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December 12, 2007


Per Kurowski

Martin Wolf is daring and right taking on the issue “Why the credit squeeze is a turning point for the world” but perhaps it is not really the credit squeeze that makes for the inflection point, but more so the general crumbling of some financial credos that were rightly inspired by the knowledge economy but that have turned out to be so lacking in wisdom. The regulators should have known that.

The appointment of the credit rating agencies to lead the way and yet believing that the free market would thereafter operate freely would be laughable if not for the consequences.

I pray Wolf’s article opens up an urgent debate since our bank regulators are currently, among others with Basel II, just digging deeper and deeper in the hole where we find ourselves.

All is not bad news though. One good thing that could come out of this awakening is to allow banks to be banks again. In many developing countries where the banks because of the risk adverseness introduced by the bank regulators from Basel through their minimum capital requirement formulas, are more and more financing the “risk-free” public sector and the securitized-consumers, and less and less the more risky but yet vital entrepreneurs, and so the comeback of more traditional banking is urgently needed.


Martin Wolf, June 18

"Powerful arguments can be made in its favour: active financial investors swiftly identify and attack pockets of inefficiency; in doing so, they improve the efficiency of capital everywhere; they impose the disciplines of the market on incumbent management; they finance new activities and put inefficient old activities into the hands of those who can exploit them better; they create a better global ability to cope with risk; they put their capital where it will work best anywhere in the world; and, in the process, they give quite ordinary people the ability to manage their finances more successfully."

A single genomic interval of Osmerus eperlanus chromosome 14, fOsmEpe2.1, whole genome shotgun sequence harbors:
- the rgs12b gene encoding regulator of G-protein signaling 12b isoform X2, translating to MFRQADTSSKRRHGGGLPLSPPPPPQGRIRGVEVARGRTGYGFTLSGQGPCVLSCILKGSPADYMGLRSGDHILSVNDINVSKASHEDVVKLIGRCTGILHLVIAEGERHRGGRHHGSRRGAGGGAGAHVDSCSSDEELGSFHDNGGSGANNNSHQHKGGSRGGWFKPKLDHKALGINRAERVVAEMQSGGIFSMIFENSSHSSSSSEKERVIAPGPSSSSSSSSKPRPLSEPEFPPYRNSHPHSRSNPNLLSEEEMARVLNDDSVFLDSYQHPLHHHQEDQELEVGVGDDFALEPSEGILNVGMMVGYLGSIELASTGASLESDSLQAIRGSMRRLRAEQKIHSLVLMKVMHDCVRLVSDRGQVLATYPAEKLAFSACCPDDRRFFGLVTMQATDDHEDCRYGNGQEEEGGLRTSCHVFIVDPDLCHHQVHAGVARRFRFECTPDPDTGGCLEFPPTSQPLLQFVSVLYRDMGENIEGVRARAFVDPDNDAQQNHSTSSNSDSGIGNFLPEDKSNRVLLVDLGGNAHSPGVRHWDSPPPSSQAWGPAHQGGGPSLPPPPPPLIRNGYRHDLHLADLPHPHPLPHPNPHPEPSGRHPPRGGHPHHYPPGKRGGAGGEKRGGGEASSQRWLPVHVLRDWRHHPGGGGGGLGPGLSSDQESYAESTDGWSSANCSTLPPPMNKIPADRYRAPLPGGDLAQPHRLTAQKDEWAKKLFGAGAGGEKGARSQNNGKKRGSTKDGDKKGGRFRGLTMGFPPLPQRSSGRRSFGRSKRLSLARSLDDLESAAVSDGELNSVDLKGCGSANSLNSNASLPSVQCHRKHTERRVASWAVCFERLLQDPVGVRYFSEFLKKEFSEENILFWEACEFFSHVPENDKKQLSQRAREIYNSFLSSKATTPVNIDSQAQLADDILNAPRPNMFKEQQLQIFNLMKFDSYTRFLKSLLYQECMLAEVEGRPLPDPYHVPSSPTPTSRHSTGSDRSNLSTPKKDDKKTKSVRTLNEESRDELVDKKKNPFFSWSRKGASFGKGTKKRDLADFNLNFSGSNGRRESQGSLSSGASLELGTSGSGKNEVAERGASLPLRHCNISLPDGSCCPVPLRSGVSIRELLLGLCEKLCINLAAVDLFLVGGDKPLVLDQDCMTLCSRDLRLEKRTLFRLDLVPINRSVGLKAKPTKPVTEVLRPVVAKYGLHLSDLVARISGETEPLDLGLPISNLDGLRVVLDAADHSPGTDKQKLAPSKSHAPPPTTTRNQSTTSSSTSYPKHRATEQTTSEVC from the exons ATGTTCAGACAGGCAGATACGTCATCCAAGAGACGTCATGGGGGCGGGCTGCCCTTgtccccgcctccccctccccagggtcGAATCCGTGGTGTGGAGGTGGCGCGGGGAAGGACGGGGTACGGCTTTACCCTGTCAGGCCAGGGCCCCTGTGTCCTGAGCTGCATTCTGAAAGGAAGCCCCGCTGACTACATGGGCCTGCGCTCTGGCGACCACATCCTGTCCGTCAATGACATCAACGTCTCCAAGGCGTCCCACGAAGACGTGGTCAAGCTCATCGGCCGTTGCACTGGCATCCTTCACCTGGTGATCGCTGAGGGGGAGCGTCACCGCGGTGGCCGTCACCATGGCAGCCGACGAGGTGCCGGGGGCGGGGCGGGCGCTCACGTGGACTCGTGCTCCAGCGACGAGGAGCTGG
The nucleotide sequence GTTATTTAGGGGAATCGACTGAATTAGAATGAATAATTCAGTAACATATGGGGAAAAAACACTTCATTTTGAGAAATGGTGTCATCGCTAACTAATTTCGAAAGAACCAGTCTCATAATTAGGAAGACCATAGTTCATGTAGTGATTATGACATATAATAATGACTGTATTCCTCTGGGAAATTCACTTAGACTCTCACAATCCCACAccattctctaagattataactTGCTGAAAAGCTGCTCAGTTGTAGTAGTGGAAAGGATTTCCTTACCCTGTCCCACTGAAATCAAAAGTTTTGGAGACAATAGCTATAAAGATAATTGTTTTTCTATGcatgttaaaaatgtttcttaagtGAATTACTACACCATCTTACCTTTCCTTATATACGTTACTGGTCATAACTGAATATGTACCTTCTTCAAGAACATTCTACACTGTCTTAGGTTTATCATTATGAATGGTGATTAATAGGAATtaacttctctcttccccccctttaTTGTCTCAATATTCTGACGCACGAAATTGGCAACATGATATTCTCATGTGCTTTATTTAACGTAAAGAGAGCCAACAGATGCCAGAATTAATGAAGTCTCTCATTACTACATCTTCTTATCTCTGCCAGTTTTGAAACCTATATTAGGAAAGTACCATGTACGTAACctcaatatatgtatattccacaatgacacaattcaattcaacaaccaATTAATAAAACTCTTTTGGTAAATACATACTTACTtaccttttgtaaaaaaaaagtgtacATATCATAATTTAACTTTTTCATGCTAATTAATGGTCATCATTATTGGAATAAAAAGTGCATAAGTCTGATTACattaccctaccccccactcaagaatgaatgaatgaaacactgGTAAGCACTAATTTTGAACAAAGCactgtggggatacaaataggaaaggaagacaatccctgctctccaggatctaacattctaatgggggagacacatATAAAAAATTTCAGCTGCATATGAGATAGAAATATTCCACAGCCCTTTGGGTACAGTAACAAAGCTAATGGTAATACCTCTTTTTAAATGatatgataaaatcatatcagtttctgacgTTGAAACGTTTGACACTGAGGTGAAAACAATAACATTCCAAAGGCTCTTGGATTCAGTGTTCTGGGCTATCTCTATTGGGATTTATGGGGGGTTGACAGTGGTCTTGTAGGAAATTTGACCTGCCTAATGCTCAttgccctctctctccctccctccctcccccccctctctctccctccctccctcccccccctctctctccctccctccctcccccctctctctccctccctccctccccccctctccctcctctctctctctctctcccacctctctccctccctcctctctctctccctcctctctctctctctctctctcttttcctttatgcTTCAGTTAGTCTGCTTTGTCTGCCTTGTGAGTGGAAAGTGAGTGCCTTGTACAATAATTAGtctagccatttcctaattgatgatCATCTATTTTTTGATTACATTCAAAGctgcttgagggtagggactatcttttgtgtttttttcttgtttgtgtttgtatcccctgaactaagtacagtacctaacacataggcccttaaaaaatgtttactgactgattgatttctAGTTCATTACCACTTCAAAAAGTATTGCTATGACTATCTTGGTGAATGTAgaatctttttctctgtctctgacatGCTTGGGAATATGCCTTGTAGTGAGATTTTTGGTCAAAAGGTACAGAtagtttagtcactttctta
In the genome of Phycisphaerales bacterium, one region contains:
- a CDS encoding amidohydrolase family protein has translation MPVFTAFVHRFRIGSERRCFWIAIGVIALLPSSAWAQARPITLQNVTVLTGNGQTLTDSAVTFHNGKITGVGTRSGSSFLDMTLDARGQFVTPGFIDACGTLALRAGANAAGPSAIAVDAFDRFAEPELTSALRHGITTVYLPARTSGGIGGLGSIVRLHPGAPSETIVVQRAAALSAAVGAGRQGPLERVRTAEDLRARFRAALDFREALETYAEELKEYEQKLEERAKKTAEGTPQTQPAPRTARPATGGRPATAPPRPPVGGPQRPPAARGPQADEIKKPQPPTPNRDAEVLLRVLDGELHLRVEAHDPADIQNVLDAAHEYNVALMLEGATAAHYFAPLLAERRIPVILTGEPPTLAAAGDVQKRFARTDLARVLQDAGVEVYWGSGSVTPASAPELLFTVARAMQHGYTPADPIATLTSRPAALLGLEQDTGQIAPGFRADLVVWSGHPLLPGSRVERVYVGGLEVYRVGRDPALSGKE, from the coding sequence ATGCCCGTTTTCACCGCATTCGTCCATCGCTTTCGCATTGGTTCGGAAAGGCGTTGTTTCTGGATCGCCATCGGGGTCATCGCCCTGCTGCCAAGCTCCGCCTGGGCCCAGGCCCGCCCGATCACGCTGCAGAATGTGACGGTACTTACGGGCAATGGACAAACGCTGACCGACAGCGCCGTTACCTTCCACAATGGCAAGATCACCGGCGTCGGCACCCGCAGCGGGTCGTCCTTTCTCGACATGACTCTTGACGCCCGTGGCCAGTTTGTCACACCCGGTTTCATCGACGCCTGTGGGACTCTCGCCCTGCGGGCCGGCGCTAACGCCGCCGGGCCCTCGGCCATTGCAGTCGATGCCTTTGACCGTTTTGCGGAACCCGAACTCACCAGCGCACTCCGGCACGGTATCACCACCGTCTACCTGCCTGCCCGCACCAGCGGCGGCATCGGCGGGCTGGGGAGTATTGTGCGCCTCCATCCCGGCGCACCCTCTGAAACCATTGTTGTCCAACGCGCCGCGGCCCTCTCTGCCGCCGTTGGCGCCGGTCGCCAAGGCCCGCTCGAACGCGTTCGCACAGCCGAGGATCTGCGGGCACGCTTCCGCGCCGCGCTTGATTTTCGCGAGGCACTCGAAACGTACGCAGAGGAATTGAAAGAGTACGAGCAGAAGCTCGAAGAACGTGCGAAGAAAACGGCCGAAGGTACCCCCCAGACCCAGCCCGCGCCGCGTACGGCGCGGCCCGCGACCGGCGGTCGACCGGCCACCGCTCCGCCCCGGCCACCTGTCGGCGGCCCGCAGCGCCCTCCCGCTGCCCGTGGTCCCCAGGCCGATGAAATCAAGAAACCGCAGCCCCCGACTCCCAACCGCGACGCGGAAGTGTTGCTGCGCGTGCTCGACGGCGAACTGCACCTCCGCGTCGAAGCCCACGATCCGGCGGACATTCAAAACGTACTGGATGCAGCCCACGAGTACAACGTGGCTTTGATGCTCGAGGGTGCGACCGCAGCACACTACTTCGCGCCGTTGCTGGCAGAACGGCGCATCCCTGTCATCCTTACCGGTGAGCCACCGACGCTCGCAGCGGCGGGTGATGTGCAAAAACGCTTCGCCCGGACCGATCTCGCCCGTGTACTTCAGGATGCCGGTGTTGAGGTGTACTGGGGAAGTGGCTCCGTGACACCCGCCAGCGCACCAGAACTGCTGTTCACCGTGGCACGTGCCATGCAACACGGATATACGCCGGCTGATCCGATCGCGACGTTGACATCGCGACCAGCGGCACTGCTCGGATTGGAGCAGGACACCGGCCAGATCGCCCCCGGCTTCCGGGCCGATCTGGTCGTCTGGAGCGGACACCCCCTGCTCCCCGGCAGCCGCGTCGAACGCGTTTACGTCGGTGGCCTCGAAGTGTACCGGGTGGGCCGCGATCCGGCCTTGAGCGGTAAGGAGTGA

Martin Wolf, Nov 16

"Second, these events have called into question the workability of securitised lending, at least in its current form. The argument for this change – one, I admit, I accepted – was that it would shift the risk of term-transformation (borrowing short to lend long) out of the fragile banking system on to the shoulders of those best able to bear it. What happened, instead, was the shifting of the risk on to the shoulders of those least able to understand it. What also occurred was a multiplication of leverage and term-transformation, not least through the banks’ “special investment vehicles”, which proved to be only notionally off balance sheet. What we see today, as a result, is a rapid shrinkage of markets in asset-backed paper."


Professor Rodrik,what is the event? Any case somebody can attend?

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